“This weekend’s results were hard to swallow, but it will only make us stronger,” women’s head coach Chawwadee Rompothong ’00 said. “We are a very talented team and this past weekend’s results do not reflect our golf program at all. Golf is a uniquely challenging sport since there can be many unpredictable ups and downs despite playing your hardest and hitting good shots. Our third and final day of this weekend was a testament to these efforts.”
Beryl Wang’s score of +16 came after particularly strong second and third rounds, in which she shot a 74 and 76, respectively. Wang had perhaps her best round on the back nine on Sunday, in which she did not bogey once and also tallied a birdie.
Teammate Julie Luo ’19 finished 18th with a 237 (+21), including a 76 and 77 in the final pair of rounds. Luo, who finished in the top-10 at Ivies last season as a freshman, birdied three of her first five holes to start off Saturday this time around.
Jennifer Peng ’18 entered this season’s finale as the lowest-scoring golfer in the Ancient Eight in 2016–17, and recorded the best individual scorecard at Ivies last season, thanks to a first-round 70. Ultimately, Peng finished a few strokes behind Luo; her third-round 73, in which she birdied four of her last seven, allowed her to gain some ground after a slow start.
Rounding out Yale’s scorecard was its pair of seniors, Elisabeth Bernabe ’17 and captain Sandy Wongwaiwate ’17, who were ranked 14th and 16th in the Ivy League this season. Bernabe was another who had a strong final round, finishing five over par on Sunday. Wongwaiwate finished 11 strokes behind her senior teammate at +39, and was the only Bulldog who did not have her worst round on Friday.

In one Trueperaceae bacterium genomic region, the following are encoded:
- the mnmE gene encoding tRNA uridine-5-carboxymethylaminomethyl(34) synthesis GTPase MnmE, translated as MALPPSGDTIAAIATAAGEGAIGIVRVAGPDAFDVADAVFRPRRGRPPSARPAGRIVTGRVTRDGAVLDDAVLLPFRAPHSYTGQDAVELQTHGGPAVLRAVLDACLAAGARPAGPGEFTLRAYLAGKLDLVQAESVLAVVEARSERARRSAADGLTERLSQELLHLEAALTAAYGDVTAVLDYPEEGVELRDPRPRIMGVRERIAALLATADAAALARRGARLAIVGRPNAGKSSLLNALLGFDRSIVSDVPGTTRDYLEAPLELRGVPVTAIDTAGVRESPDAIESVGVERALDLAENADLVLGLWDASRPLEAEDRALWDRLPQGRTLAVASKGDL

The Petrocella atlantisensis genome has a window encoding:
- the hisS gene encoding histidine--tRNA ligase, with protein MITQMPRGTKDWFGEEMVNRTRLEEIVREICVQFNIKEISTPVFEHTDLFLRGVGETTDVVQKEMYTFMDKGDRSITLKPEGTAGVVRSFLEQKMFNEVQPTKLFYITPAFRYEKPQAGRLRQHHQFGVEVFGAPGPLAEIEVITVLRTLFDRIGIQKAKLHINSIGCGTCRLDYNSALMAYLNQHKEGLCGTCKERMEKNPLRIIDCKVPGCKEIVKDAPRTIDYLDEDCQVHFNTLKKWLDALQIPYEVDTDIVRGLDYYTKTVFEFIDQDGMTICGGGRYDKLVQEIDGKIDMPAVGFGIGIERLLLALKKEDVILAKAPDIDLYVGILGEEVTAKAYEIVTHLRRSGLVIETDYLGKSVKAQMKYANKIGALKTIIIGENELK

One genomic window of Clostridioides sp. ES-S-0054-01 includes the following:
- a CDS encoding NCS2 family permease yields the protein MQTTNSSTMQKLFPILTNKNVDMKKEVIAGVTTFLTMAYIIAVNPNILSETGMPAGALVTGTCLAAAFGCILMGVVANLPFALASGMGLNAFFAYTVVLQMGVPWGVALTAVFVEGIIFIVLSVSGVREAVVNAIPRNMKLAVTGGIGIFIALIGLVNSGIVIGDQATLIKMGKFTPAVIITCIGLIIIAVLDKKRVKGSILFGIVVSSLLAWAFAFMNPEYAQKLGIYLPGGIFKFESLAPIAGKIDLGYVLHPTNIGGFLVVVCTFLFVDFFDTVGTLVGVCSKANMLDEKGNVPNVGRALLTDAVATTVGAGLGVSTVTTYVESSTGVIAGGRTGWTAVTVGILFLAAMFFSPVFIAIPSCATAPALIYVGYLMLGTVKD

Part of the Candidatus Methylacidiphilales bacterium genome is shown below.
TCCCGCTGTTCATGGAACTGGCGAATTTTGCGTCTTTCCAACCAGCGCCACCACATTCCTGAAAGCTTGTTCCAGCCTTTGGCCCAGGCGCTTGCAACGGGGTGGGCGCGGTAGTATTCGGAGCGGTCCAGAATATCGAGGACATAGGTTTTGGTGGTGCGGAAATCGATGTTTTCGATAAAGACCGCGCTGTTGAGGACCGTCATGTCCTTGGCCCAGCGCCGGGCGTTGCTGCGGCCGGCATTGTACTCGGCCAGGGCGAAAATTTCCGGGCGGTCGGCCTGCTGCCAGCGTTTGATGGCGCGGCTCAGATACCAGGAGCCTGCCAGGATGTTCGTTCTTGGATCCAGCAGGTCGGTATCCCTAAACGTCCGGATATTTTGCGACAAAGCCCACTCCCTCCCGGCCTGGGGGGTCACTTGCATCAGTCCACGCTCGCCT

“It’s tough to end a season, especially my last season, in a very dissatisfying place,” Wongwaiwate said. “It’s even tougher when I know that our team is very capable of coming out on top of the field and had a good chance at winning. But what I am extremely proud of is the teamwork and morale that my team carries. Looking forward, I am confident they can bounce back and help each other become better players each year.”
The women entered the tournament as the third-ranked team in the Ancient Eight, behind Princeton and Columbia. At least year’s Ivy championships played at Greenwich, the women finished third behind Harvard and Princeton, but managed a victory in the form of Peng’s individual title.
Overall, Yale’s final championship finishes do not reflect how well both the men’s and women’s teams performed this season, as they both entered the tournament as serious contenders for their respective Ivy titles. The men will see two players graduate this May, Wang and Lai, while the women will lose four of their own: Sara Garmezy ’17, Julia Yao ’17, Bernabe and Wongwaiwate.